80 Percent of Global
Water Supplies at Risk
A new report says 66% of the world's river habitats, and nearly 80% of humankind's water supplies are in serious trouble. Those who need to worry most: Europe, the Indian subcontinent, eastern China, southern Mexico, and the U.S. east of the Rockies.
But experts say if we work with nature, we might restore rivers and secure future water needs for cities, farms, energy, industry -- and for ecosystems.
"We, as a global society, are taking very poor care of water resources," said Peter McIntyre from the University of Wisconsin–Madison.
The world's rivers, wetlands, lakes, and the life that relies on them are under terrible stress due to water, pollution, introduction of exotic species, overfishing.
A study in the journal, Nature, maps out these stresses and more. It is the first such detailed map of threats to human's water security and river biodiversity.
"We see the rivers in many parts of the world moving into crisis," said Charles Vörösmarty, water researcher from City College of New York. "Wherever there are substantial densities of people, wherever there is substantial cropland, and wherever there is intense industrialization—this is precisely where we found the problems," he added.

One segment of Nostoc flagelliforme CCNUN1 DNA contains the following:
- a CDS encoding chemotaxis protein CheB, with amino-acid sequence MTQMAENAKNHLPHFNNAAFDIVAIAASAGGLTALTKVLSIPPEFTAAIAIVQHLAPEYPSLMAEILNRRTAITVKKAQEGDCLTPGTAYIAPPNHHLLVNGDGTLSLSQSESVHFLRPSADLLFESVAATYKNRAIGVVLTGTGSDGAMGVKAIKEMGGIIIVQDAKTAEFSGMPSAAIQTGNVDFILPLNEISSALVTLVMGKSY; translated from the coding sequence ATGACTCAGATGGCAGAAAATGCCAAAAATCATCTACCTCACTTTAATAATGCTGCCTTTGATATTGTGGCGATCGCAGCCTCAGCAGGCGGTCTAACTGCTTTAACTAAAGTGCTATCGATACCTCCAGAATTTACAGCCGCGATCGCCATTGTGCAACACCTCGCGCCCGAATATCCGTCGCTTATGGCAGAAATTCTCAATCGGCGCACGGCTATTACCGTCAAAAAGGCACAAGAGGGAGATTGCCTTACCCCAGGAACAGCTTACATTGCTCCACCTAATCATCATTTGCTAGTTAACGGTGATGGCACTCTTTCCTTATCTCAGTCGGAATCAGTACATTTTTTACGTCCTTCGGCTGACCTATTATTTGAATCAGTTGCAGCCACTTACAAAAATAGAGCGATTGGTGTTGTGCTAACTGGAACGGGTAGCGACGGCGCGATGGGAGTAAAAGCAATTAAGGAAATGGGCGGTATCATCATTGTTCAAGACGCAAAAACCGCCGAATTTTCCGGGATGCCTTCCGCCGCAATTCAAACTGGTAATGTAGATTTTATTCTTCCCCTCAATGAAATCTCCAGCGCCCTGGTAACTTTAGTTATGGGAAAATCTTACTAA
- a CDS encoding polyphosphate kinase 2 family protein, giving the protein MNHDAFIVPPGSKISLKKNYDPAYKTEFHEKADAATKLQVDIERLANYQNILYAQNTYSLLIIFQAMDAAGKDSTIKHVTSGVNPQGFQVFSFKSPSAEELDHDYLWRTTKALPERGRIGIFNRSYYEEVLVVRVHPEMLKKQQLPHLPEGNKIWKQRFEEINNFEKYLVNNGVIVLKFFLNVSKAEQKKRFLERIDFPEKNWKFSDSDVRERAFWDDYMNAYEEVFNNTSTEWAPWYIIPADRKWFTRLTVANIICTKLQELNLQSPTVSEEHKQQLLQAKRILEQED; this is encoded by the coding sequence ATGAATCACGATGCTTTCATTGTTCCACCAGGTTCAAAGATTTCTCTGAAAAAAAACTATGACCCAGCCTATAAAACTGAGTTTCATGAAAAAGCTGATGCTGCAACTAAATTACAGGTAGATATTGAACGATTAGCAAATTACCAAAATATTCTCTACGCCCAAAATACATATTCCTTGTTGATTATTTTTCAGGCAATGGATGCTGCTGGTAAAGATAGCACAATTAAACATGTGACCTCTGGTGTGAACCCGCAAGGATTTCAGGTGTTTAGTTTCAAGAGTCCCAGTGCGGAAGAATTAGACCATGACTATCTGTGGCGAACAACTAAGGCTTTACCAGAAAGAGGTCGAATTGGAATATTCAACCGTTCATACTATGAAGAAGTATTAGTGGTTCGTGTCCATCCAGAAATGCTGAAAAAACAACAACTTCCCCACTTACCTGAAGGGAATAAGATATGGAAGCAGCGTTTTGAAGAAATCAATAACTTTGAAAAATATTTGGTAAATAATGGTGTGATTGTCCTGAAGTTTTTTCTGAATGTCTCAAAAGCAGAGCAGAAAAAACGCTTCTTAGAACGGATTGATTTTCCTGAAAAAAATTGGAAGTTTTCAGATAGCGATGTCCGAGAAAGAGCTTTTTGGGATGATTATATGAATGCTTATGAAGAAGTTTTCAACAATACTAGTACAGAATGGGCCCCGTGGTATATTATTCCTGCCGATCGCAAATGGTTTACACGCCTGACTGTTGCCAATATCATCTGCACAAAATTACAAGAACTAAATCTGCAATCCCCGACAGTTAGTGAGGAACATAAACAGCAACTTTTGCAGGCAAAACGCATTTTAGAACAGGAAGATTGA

The roots of many problems lie in where people live. "We settle in really dangerous places, like in coastal deltas or on floodplains," he said. [To protect people living there, we] "require constant care and attention in terms of the engineering, to build higher and higher levees, for example."
Water supplies with the most stress include China's dammed Yangtze River and Pakistan's Indus River, where floods have displaced millions of people.
Along with people comes the need to feed them. People are literally sucking rivers dry to sustain agriculture.
"Many once-perennial streams and wetlands are now dry much of the year because they have been buried or reengineered for human purposes," said Margaret Palmer from the University of Maryland.
Many developing countries now use 100-year-old methods to engineer dams, reservoirs, irrigation canals, levees, tunnels, and pipelines. They use outdated concrete and pipes because they can't afford safer, modern methods.
There are ways of "working with nature to prevent problems from arising," Vörösmarty said. "You could say that a fluid ounce of prevention is worth a gallon of cure."
"Working with nature" to restore rivers' natural flows can ease the pressure on them and improve water quality. This involves allowing rivers room to flood and set their own path, instead of forcing them along certain routes.
McIntyre said most river restoration
in wealthier countries.
They have found only
"It costs a small
fortune if you want to
attempt to restore some
of the natural functions
of rivers and streams,"
he added, "and you can
only manage to restore
them partially in most
"New York City saved
billions of dollars" on
water treatment costs,
Vörösmarty said. He
meantime, scientists are
struggling to find
solutions to protect
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